Paying Web 2.0 'Contributors' Might Keep Them from Going on Strike

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In reading up on the Web "riot" at digg.com, I was most taken by this comment by PC World's Tom Spring:

"It appears Digg.com may have thrown up its hands, conceding its user base has more control over Digg.com than it does."

I can only add that this is due, in all likelihood, to the fact that digg's user base contributes more person-hours to the success of digg than the company's paid employees do.


Of course, I am not privy to digg's quarterly financials, but I am a pretty good judge of how much it costs to pay people to search the Internet for good content and add it to an index. When your users are doing pretty much all the daily work and you are simply providing the software/hardware platform -- that's a good operational definition of Web 2.0 publishing, I'd say -- you are facing more than simply a grumpy customer base in flacks like these.


You're talking about a labor strike.


It's a new dynamic, and it presents some interesting challenges. Certainly, digg's executives must have been feeling the heat on all sides to expose the company to litigation from an entertainment industry that likes to litigate.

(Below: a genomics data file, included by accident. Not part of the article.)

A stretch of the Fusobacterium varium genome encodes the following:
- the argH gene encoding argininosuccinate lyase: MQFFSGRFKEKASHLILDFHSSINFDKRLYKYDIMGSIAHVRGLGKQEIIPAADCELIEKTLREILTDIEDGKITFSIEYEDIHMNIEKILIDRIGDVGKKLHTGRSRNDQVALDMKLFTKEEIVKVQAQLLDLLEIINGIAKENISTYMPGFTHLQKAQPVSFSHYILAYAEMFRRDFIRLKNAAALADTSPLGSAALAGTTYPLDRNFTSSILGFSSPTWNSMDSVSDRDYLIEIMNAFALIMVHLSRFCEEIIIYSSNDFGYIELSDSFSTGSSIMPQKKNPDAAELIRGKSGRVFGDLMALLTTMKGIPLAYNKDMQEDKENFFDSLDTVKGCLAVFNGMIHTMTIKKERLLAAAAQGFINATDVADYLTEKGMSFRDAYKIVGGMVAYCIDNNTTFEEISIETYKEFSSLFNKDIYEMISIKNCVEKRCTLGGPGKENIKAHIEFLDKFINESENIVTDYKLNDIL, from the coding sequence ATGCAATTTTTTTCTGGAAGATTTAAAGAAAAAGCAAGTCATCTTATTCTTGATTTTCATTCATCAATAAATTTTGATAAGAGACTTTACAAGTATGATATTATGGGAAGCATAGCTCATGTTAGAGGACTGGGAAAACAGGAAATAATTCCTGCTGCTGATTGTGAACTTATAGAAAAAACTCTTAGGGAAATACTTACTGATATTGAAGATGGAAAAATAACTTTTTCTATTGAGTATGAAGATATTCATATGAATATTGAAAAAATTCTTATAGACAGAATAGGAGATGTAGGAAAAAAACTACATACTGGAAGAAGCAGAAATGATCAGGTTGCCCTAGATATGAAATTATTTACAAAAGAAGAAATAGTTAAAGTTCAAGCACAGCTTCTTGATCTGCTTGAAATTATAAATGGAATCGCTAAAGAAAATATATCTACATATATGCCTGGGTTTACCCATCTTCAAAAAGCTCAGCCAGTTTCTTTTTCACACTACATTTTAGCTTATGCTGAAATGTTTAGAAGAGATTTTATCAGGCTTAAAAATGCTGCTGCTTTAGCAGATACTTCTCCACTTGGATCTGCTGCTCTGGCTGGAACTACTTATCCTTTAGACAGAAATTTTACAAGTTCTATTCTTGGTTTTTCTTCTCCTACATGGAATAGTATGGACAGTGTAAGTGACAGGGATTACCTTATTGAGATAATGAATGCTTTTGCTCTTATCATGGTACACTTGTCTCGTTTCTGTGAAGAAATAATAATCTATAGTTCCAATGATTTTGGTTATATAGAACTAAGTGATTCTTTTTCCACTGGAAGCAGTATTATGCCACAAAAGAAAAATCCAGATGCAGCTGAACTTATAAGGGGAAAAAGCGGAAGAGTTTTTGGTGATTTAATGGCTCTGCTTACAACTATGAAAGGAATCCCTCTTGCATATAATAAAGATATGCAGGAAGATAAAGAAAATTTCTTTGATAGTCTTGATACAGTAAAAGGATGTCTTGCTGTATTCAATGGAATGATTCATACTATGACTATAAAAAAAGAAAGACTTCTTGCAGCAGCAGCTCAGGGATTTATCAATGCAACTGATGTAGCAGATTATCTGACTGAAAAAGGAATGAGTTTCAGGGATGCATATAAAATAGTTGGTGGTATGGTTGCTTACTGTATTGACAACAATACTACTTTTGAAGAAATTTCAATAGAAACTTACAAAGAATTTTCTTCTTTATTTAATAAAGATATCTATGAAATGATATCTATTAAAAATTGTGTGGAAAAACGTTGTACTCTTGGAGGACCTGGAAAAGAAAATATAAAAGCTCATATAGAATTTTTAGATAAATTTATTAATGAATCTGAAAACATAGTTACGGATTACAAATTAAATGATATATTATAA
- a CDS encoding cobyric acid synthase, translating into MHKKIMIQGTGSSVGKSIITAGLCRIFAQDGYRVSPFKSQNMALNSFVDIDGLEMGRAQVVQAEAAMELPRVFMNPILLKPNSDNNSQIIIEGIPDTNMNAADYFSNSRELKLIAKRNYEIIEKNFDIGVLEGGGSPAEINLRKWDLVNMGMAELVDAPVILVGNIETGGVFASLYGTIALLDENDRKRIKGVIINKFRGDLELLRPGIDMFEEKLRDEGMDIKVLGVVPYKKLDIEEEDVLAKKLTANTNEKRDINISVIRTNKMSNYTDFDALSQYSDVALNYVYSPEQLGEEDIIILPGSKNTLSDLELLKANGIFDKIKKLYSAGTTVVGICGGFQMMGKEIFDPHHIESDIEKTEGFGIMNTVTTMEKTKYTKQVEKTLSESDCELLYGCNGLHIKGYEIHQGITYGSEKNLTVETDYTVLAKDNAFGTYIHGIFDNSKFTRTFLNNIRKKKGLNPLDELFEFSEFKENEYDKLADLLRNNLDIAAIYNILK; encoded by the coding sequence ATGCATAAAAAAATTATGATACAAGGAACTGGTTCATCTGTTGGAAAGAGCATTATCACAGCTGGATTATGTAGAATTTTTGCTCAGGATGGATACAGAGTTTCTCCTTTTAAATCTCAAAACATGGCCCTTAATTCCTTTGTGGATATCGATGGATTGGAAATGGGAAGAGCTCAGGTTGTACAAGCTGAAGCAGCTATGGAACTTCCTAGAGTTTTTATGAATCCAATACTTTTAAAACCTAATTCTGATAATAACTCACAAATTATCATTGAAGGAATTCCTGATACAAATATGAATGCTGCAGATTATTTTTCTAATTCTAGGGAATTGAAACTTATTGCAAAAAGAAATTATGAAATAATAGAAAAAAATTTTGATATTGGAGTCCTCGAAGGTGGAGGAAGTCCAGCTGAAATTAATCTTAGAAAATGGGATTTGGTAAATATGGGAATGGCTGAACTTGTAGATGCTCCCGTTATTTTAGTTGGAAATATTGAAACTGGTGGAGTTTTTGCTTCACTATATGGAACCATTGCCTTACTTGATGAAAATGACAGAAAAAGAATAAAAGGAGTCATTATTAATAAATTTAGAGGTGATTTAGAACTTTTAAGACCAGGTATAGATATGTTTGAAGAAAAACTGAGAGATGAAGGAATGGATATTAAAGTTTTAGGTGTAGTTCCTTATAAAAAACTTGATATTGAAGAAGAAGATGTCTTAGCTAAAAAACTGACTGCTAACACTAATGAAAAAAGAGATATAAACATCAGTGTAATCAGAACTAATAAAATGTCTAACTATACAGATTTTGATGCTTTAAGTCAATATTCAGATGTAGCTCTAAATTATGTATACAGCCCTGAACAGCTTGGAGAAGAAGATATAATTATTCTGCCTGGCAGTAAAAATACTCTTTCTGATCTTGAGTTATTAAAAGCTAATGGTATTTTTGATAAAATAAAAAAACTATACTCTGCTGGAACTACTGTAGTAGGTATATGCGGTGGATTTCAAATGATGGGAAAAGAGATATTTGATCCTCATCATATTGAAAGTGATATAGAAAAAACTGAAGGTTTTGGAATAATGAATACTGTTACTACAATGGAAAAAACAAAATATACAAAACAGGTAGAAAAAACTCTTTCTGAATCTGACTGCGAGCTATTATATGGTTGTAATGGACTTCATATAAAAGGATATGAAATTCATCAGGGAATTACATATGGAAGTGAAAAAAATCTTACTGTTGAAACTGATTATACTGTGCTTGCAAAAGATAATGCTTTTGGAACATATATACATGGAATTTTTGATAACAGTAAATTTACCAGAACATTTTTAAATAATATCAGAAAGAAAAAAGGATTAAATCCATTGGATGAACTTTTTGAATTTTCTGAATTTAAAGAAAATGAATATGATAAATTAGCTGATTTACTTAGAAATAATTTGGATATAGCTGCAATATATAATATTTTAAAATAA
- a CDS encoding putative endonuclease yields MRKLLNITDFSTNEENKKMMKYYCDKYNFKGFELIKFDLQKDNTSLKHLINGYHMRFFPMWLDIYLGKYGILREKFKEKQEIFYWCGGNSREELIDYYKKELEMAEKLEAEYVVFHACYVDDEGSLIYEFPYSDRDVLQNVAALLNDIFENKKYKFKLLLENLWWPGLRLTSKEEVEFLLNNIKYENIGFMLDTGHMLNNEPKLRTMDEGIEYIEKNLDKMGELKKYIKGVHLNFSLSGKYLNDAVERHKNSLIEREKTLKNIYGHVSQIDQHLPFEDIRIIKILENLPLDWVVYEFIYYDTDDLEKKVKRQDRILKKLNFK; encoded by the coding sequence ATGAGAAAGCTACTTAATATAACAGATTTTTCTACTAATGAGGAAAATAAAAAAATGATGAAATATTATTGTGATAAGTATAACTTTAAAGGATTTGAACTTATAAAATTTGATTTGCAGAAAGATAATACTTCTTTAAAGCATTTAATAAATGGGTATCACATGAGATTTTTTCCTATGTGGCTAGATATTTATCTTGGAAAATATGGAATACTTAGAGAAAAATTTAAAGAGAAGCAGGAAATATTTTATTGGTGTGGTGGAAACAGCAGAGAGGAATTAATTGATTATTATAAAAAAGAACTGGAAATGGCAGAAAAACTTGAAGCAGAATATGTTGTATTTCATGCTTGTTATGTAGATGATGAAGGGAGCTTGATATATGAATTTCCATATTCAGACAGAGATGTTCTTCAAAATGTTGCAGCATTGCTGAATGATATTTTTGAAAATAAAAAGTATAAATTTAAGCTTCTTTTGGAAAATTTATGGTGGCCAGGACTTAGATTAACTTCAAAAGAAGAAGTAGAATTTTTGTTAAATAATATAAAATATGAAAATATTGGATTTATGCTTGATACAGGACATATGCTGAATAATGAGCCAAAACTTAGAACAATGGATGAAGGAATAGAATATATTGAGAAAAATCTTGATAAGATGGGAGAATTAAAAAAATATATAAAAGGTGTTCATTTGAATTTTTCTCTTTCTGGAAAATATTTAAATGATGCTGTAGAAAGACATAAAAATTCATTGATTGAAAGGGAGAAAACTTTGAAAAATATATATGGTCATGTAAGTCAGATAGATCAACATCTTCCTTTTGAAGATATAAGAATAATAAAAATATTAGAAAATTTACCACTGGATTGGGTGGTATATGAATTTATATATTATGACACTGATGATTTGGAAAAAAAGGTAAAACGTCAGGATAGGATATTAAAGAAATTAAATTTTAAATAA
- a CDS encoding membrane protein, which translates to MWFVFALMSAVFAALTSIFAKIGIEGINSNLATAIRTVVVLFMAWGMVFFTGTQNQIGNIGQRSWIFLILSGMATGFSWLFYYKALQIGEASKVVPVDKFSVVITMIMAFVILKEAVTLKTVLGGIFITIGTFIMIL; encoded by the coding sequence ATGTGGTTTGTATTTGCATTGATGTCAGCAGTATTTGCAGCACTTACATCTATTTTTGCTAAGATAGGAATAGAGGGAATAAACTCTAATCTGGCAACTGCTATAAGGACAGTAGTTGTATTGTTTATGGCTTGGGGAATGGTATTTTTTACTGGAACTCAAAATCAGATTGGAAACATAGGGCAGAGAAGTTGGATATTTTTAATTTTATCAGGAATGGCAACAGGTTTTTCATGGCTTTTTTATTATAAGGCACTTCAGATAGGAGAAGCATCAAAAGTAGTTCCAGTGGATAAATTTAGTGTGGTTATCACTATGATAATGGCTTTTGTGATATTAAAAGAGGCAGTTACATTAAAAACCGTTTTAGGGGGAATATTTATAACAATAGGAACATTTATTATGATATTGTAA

It seems there's no easy answer here -- since these Web 2.0 "employees" don't get paid, per se, they aren't likely to be all that worried about losing their jobs if they kill a business by "rioting." There are tons of aggregation sites, although few of them are as useful as digg.com.


The only solution I can think of is to go ahead and pay them. Google has taken that approach, at least to some extent, with Blogger and AdSense. Participating bloggers who contribute popular content get a share of the AdSense revenue generated by views of that content.


It sounds overly simplistic, perhaps, but I do think there's a germ of something here. "Rioting" certainly has a little more sting if you own some of the furniture you're smashing. If YouTube is genuinely interested in "user-generated" content, it can pay folks a share of the revenue it extracts from views of that content. Such a system would segue nicely into whatevercopyright-tracking system Google keeps promising.


More importantly, it would create pressure from the contributor community on users who simply post the latest episode of The Daily Show and then dip into the ad revenue stream. And exposing your publishing partner to litigation might not seem like the best idea, either.


It's way more fun to steal than to be stolen from.